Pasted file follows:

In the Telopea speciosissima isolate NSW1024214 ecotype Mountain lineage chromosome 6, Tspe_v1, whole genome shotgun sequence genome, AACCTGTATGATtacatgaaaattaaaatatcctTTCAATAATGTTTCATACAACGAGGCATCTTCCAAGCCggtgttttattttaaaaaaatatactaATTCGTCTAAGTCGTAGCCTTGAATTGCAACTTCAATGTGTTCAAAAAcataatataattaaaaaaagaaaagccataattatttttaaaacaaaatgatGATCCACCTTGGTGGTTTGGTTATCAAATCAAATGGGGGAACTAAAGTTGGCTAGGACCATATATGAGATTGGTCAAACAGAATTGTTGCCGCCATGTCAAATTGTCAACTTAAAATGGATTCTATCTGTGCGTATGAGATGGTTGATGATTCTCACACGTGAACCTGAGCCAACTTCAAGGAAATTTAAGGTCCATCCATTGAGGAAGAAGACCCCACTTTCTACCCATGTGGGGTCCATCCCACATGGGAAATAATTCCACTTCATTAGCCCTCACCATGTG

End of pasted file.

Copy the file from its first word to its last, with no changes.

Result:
In the Telopea speciosissima isolate NSW1024214 ecotype Mountain lineage chromosome 6, Tspe_v1, whole genome shotgun sequence genome, AACCTGTATGATtacatgaaaattaaaatatcctTTCAATAATGTTTCATACAACGAGGCATCTTCCAAGCCggtgttttattttaaaaaaatatactaATTCGTCTAAGTCGTAGCCTTGAATTGCAACTTCAATGTGTTCAAAAAcataatataattaaaaaaagaaaagccataattatttttaaaacaaaatgatGATCCACCTTGGTGGTTTGGTTATCAAATCAAATGGGGGAACTAAAGTTGGCTAGGACCATATATGAGATTGGTCAAACAGAATTGTTGCCGCCATGTCAAATTGTCAACTTAAAATGGATTCTATCTGTGCGTATGAGATGGTTGATGATTCTCACACGTGAACCTGAGCCAACTTCAAGGAAATTTAAGGTCCATCCATTGAGGAAGAAGACCCCACTTTCTACCCATGTGGGGTCCATCCCACATGGGAAATAATTCCACTTCATTAGCCCTCACCATGTG